(RENT) to start trading on Nasdaq


As Rent the Runway prepares for its market debut Wednesday, the company said the growth of its fashion rental business isn’t entirely dependent on women returning to offices.

“Women did not have to return to the office to return to Rent the Runway,” said CEO Jennifer Hyman on CNBC’s “Squawk Box.”

Ninety percent of the company’s customers continue to work from home, according to Hyman, but subscriber levels are rising.

“And so as women do return to an office, even if it’s just a few days a week, or return to a party, that’s just continued upside for the business,” Hyman said.

Jennifer Hyman, Rent the Runway 

Scott Mlyn | CNBC

Rent the Runway’s stock is expected to begin trading Wednesday on Nasdaq under the ticker symbol RENT.

On Tuesday, the company’s initial public offering priced at the top of its expected range. It sold 17 million shares for $21 each, after marketing 15 million shares for between $18 and $21. That gives the company a market value of $1.3 billion, based on shares outstanding. Accounting for employee stock options and similar holdings, Rent the Runway’s fully diluted value would be roughly $1.5 billion.

Last year, the company’s valuation shrank to roughly $750 million as the pandemic weighed on Rent the Runway’s ability to attract users. In 2020, the company’s active subscriber count fell to about 55,000, from more than 133,000 a year earlier. Revenue tumbled 39% to $157.5 million. While its net loss widened to $171.1 million from $153.9 million in 2019.

But a return to social events such as weddings and birthday celebrations is helping Rent the Runway rebound. It counted nearly 98,000 active subscribers in the six months ended July 31, up from roughly 54,000 in the same period of 2020. By September, active subscribers grew to 112,000, according to its latest securities filing.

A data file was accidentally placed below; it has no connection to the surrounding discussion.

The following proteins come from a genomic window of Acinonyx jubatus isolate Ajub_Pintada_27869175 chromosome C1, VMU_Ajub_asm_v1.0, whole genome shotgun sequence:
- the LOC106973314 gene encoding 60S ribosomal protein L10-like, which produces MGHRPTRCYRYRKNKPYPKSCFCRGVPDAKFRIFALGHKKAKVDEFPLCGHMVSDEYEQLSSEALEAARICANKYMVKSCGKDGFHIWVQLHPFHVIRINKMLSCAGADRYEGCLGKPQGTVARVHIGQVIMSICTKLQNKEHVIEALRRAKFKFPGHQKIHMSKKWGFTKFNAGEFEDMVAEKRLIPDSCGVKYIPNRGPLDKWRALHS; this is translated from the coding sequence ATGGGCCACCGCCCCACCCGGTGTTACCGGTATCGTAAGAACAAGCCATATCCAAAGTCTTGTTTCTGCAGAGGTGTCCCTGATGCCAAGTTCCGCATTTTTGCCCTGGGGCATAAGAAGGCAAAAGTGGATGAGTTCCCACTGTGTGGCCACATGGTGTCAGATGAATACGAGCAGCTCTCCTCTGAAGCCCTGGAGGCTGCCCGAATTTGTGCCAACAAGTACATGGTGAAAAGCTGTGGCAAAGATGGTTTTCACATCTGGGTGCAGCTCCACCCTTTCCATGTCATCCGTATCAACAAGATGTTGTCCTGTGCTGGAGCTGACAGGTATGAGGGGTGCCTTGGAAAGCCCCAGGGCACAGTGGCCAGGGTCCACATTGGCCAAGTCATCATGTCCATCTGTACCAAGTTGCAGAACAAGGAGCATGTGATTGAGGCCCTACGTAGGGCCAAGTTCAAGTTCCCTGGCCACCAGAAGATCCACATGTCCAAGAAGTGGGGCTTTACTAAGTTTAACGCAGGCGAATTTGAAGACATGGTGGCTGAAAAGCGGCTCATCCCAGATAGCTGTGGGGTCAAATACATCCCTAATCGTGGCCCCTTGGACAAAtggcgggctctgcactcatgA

Rent the Runway, which describes itself as a “closet in the cloud,” had to get creative to stay afloat during the pandemic. It shuttered its stores and overhauled its subscription plans, sunsetting an unlimited option. It also entered the resale market, allowing consumers to shop without a membership.

“It’s an incredible new customer funnel into subscription,” Hyman said about the resale option. “It’s exactly how we look at our special events rental business. … It’s a way to introduce a new customer to how valuable our assortment is and to how easy it is to come to Rent the Runway.”

According to Hyman, the health crisis ultimately helped make its business stronger.

“If anything, this pandemic pushed us even more as consumers into sharing models and into valuing experiences over ownership,” Hyman said.

Rent the Runway’s listing follows the public debut of glasses maker Warby Parker and comes ahead of sneaker retailer Allbirds’ anticipated IPO. There has been a wave of trendy, venture-backed retailers testing investors’ appetite on Wall Street.

The IPO will offer Wall Street another barometer to gauge investors’ appetite for the clothing rental business, too. Rent the Runway joins other publicly listed companies Poshmark and ThredUp, both of which sell secondhand clothing and other wares.

Founded in 2008 by Hyman and Jenny Fleiss, Rent the Runway is an online platform that offers users multiple subscription options to rent clothing and accessories from designer brands. For example, a subscriber could rent eight items per month at a monthly rate of $99 for the first two months and then $135 for each month thereafter.

Rent the Runway is a CNBC Disruptor 50 company.

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